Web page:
John Smith (?1655-1723), eminent Whig politician under William III and Queen Anne, was the son of John Smith of South Tidworth or Tedworth, Hampshire, and heir to 'a good estate'. He matriculated from St John's College, Oxford, in 1672 but did not take a degree. He was admitted a student to the Middle Temple in 1674 but was not called to the bar. His status as the son and heir of a prominent landowner made politics a natural career choice, and he served as a Member of Parliament for Ludgershall, Wiltshire, 1678-9, 1680-1 and 1688-9, Bere Alston, Devon, 1691-5, for Andover, Hampshire, 1695-1713, and East Looe, Cornwall, from 1715 until his death on 2 October 1723, some three weeks before that of the painter of this portrait, Kneller. He was known as a good orator and conversationalist with firmly-held opinions. Although a staunch Whig and Protestant, his agreeable disposition enabled him to remain on good terms with the Tories. He was the leading whip for the Whigs before becoming a Lord of the Treasury, 1694-99, and Chancellor of the Exchequer, 1699-1701.

On 24 October 1705 Smith was elected Speaker of the House of Commons, beating William Bromley by forty-three votes. In 1706 he was made one of the Commissioners for arranging the Union with Scotland, a task he performed so successfully that when the House assembled in October 1707 with the addition of the new Scottish members, he was re-elected Speaker without a contest. It is presumably this rare tribute which is commemorated in this picture, in which Smith is shown holding a scroll inscribed 'The Union Act' (the Act had received the royal assent on 6 March 1707). In April 1708 he resigned the post in favour of his political ally Sir Richard Onslow and returned to the chancellorship of the Exchequer until August 1710, when he retired from high-level politics with the lucrative sinecure of one of the four principal tellers of the Exchequer, which he retained until his death.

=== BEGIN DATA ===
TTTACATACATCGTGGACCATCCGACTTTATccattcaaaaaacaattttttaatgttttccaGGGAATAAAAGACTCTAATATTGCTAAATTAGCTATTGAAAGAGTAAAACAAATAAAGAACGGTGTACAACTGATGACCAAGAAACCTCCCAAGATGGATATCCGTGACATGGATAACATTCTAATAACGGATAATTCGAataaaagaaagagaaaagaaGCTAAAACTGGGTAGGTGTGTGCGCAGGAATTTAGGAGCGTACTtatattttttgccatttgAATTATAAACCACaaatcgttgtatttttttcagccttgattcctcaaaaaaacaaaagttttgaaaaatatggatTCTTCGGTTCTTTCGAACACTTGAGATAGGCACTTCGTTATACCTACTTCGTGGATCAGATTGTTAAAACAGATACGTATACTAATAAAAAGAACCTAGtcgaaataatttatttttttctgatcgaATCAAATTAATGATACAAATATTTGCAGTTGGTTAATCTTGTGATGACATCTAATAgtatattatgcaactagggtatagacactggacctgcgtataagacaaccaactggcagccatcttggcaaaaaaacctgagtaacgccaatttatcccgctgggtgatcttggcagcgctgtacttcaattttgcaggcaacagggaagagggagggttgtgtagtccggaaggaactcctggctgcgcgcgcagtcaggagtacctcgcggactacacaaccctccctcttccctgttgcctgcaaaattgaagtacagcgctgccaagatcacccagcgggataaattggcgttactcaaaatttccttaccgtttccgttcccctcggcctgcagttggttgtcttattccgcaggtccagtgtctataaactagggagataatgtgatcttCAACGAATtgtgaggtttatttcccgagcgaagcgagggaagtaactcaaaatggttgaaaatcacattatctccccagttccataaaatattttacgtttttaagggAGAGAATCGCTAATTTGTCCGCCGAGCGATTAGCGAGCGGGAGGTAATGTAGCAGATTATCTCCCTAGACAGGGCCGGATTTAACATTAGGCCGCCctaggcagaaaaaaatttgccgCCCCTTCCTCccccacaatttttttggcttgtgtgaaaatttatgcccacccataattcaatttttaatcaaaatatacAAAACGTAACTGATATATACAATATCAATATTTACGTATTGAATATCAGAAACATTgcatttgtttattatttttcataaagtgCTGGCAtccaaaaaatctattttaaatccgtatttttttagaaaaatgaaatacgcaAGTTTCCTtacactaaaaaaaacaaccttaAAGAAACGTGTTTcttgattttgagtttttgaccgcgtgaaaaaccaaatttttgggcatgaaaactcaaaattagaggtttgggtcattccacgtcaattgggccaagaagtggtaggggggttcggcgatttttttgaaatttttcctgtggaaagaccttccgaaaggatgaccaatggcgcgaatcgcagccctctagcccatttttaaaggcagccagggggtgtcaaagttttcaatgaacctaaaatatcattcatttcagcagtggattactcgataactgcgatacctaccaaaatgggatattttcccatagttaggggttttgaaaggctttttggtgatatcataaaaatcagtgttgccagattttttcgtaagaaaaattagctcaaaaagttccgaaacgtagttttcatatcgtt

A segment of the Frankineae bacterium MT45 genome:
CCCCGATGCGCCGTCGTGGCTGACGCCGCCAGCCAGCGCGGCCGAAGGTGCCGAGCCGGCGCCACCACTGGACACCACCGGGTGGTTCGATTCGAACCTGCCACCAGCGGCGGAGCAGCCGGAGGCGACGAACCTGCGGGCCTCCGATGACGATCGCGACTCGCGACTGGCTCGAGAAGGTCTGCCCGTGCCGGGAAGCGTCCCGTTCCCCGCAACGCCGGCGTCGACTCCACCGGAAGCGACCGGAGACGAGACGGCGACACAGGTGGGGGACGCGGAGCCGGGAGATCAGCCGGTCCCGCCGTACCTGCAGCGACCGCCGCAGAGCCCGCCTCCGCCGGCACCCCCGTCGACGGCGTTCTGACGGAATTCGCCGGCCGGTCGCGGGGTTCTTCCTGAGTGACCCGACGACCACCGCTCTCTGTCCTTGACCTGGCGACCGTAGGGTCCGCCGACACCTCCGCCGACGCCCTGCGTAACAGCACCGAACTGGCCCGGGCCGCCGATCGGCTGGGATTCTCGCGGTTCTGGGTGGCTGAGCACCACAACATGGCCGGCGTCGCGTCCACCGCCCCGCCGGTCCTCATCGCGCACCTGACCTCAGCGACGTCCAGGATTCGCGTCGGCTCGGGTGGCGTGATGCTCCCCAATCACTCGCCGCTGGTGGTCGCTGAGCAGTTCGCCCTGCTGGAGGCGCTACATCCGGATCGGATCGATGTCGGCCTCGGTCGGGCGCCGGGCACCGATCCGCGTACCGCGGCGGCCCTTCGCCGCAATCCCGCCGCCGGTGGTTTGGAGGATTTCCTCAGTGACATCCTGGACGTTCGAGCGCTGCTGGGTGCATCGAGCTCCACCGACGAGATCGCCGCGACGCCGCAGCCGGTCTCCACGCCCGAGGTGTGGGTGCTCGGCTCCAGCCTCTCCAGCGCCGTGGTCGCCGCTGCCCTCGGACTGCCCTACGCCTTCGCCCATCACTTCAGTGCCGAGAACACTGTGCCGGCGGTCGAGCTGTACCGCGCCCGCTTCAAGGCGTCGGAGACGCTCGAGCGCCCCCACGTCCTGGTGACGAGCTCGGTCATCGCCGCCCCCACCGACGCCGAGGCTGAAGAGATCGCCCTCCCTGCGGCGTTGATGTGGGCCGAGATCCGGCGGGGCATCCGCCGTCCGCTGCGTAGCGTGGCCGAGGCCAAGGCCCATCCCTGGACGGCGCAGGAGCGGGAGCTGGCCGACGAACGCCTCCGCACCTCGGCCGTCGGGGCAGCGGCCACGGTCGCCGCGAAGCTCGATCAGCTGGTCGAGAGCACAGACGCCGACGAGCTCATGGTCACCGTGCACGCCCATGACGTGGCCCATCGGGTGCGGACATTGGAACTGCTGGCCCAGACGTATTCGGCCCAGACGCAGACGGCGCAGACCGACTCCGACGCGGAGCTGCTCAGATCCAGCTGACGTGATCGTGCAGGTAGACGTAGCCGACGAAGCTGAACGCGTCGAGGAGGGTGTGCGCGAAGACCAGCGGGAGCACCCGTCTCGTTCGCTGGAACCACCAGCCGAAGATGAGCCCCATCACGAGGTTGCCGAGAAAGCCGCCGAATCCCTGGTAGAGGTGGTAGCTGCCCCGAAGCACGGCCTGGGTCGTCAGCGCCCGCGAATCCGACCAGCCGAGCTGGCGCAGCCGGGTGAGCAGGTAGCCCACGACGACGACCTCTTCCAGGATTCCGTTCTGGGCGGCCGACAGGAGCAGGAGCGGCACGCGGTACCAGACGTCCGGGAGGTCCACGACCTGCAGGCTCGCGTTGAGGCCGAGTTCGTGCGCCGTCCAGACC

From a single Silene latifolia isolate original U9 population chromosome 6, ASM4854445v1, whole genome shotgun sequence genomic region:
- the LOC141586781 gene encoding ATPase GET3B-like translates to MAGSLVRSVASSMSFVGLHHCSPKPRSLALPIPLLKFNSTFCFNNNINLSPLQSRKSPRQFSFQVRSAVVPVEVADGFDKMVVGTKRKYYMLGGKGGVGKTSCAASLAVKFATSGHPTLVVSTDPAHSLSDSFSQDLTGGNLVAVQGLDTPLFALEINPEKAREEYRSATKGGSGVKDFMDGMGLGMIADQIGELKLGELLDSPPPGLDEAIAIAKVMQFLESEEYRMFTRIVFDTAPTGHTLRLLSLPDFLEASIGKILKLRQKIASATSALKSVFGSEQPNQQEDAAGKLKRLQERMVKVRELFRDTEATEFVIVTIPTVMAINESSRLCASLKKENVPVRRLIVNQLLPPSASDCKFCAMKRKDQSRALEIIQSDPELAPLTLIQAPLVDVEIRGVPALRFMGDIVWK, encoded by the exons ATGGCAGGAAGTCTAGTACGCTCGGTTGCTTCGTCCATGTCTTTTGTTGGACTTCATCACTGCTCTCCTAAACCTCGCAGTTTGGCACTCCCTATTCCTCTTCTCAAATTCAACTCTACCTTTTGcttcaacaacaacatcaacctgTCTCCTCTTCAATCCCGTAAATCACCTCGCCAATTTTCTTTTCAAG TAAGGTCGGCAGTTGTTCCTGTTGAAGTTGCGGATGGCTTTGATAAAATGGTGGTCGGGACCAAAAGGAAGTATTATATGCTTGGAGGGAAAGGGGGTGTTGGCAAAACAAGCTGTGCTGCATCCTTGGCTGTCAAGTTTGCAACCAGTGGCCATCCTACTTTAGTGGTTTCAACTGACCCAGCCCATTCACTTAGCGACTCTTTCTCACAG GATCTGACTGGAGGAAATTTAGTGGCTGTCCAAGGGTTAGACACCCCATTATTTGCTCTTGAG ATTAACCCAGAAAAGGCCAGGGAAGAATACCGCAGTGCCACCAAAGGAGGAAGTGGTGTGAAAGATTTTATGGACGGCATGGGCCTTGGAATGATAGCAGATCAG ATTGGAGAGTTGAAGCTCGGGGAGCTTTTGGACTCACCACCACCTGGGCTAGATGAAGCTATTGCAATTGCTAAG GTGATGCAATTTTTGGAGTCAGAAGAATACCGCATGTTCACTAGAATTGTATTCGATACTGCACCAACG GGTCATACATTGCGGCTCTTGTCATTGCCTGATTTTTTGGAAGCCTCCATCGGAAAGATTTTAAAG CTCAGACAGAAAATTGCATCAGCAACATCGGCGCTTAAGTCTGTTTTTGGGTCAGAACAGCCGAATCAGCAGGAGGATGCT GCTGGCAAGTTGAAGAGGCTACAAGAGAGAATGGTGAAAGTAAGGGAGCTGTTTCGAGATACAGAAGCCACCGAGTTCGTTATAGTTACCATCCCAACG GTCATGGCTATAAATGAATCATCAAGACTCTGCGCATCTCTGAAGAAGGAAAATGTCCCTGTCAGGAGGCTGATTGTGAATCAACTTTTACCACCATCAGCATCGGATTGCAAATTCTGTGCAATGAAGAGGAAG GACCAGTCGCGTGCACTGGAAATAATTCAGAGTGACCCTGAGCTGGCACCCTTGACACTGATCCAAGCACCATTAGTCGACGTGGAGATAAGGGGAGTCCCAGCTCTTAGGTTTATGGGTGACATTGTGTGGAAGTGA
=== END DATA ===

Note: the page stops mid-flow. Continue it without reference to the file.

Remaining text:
Kneller's portrait shows him in the full dignity of the Speaker's robes, with the Speaker's mace and chair behind him. The fluted pillars on either side of the chair correspond with its actual appearance at the time and can be seen in other contemporary paintings such as Arthur Onslow in the House of Commons, 1730, by Sir James Thornhill and William Hogarth, at Clandon Park. The chair was designed by Sir Christopher Wren in 1706 and copies of it were used until 1834.

The painting, in which the splendid accoutrements of office are handled with restrained but well-balanced grace, concentrating all attention on the sensitively painted head and hand, is a particularly fine example of official portraiture at the time of Queen Anne and of Kneller's work in the grand style at its most dignified.

Thomas Assheton-Smith (died 1828), a descendant of the sitter, presented a copy of this painting to the Palace of Westminster in 1803.

Further reading:
The Tate Gallery 1984-86: Illustrated Catalogue of Acquisitions, London 1988, pp.71-2, reproduced
Dictionary of National Biography, XVII, 1909, p.485

Terry Riggs
January 1998